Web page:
Gender inequalities in ownership and control of land in Africa

Myths versus reality

Over the past decade, stakeholders have made a variety of generalized claims concerning women’s landownership, both globally and in Africa. Typically, these claims include statements with single statistics, such as “women own less than 2 percent of the world’s land” or “women own approximately 15 percent of land in Africa south of the Sahara.” These claims are problematic because they are not substantiated by empirical evidence, do not reflect variations in landownership across or within countries, do not acknowledge differences in landownership regimes, nor address comparative ownership by men in the same contexts. Neither do they address the difference between ownership and control of land. The lack of a clear understanding behind statistics on gender and land also leads to an inability to clearly articulate a policy response to the potential inequalities faced by women and men. The objective of this paper is to explore, conceptually and empirically, the levels and relative inequalities in landownership between women and men in African countries. The first section of the paper engages in a conceptual discussion of how to measure gendered land outcomes, what ownership and control mean in different contexts, and why attention to these factors is important for the development of gender and land statistics. The second section of the paper systematically reviews existing evidence from microlevel large sample studies by region to summarize recent trends in land access, ownership, and control by sex. The third section presents new statistics from a variety of nationally representative and large-scale unpublished data on gender and land in Africa. Results provide not only a nuanced understanding of the importance of measuring land indicators for gendered development in Africa and globally but also new statistics on a variety of land outcomes to aid stakeholders in the discussion of gender-land inequalities.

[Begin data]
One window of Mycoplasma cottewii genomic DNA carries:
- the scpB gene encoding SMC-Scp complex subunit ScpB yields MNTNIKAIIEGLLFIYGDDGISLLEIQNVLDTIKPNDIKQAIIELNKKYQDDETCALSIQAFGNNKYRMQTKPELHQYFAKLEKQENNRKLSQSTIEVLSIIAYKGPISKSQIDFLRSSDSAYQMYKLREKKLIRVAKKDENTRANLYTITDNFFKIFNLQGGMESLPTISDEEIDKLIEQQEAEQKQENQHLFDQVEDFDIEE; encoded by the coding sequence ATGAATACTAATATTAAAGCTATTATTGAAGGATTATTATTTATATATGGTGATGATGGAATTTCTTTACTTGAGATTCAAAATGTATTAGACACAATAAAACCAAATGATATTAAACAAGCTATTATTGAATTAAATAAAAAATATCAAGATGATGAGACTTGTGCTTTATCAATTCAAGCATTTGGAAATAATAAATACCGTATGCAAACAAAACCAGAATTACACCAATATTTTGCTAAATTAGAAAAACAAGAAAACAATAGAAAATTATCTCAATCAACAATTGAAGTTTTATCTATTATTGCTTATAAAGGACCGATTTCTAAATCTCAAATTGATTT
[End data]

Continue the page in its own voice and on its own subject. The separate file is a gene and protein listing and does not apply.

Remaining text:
Doss, Cheryl
Kovarik, Chiara
Peterman, Amber
Quisumbing, Agnes R.
van den Bold, Mara
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International Food Policy Research Institute (IFPRI)
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